Winnipeg one step closer to bringing supervised consumption site to city
Councillors vote 9-6 in favour of feasibility study
City councillors have voted in favour of a feasibility study looking into the merits of a supervised drug consumption site, bringing Winnipeg one step closer to having one.
Councillors voted 9-6 in favour of the motion Thursday night after debating whether the site would help a growing crisis of hard drug use and overdoses in Winnipeg, which some have said has grown worse during the COVID-19 pandemic.
Much of the debate centred around why the city should be doing this when health is clearly a provincial jurisdiction.
A supervised drug consumption site is a medically supervised facility designed to provide a hygienic environment in which people are able to consume illicit recreational drugs. They are meant to prevent overdoses and the spread of intravenous infections such as HIV.
Last month, Mayor Brian Bowman wouldn't unequivocally support the establishment of a site in Winnipeg. However, on Thursday, he said he supported the motion.
"I've met with too many families, I've met with too many parents who have lost loved ones to addictions, and that compels me to try to take action," he said.
The councillors who voted along with Bowman in favour of the motion were John Orlikow (River Heights-Fort Garry), Markus Chambers (St. Norbert-Seine River), Ross Eadie (Mynarski), Cindy Gilroy (Daniel McIntyre), Brian Mayes (St. Vital), Sherri Rollins (Fort Rouge-East Fort Garry), Jason Schreyer (Elmwood-East Kildonan) and Vivian Santos (Point Douglas).
Those who voted against the motion were Couns. Kevin Klein (Charleswood-Tuxedo-Westwood), Jeff Browaty (North Kildonan), Janice Lukes (Waverley West), Shawn Nason (Transcona), Scott Gillingham (St. James) and Devi Sharma (Old Kildonan).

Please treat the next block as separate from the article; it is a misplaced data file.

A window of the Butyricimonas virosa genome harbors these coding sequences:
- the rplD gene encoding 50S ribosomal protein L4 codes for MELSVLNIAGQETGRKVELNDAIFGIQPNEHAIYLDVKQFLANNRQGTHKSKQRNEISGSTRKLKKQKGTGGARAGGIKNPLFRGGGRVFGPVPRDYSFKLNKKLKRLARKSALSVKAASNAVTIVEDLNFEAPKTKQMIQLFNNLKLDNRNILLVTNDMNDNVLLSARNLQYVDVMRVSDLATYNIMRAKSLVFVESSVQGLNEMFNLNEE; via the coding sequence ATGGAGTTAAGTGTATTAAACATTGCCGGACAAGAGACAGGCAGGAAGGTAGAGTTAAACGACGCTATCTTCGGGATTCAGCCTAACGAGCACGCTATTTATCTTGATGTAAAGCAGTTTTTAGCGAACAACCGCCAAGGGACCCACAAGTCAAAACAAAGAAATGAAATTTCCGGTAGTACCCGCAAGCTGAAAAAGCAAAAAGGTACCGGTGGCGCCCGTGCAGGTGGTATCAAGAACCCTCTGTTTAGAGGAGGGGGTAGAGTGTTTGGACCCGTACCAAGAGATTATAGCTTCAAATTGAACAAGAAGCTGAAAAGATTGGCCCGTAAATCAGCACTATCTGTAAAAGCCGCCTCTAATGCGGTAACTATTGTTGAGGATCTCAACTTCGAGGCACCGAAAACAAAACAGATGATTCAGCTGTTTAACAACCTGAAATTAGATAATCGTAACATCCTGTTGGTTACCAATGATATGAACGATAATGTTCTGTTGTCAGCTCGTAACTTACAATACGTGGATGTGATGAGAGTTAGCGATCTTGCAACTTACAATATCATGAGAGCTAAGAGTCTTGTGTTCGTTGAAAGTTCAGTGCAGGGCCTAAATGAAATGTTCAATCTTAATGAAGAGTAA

The motion was initially brought forward by Couns. Rollins and Gilroy last month.
"A report in 120 days means only that this level of government, the City of Winnipeg, understands the drug poisoning crisis and that we want to lean in," Rollins said following the vote.
Bowman said he is disappointed the province hasn't taken more of a leadership role in what is clearly a health issue.
"I'm hopeful that even today's discussion … will spur further discussion at the province of Manitoba."
But Lukes said she decided to vote against the motion because she thinks bringing a safe consumption site to Winnipeg is up to the province.
"I'm not going to debate the benefits or challenges of safe consumption sites, just as I'm not going to debate the benefits or challenges of cancer or dialysis sites or other aspects of health care, because health care is a provincial jurisdiction," she said.
When asked about it at the end of January, Premier Brian Pallister said he didn't think it was as high a priority as other prevention measures.
"Nothing works perfectly, so I wouldn't want it to be taken as an absolute statement that there may not be some value from such sites. I don't think that it's as high a priority as perhaps some others do," Pallister told reporters.
City staff have 120 days to come back with a report.
With files from Jonathan Ventura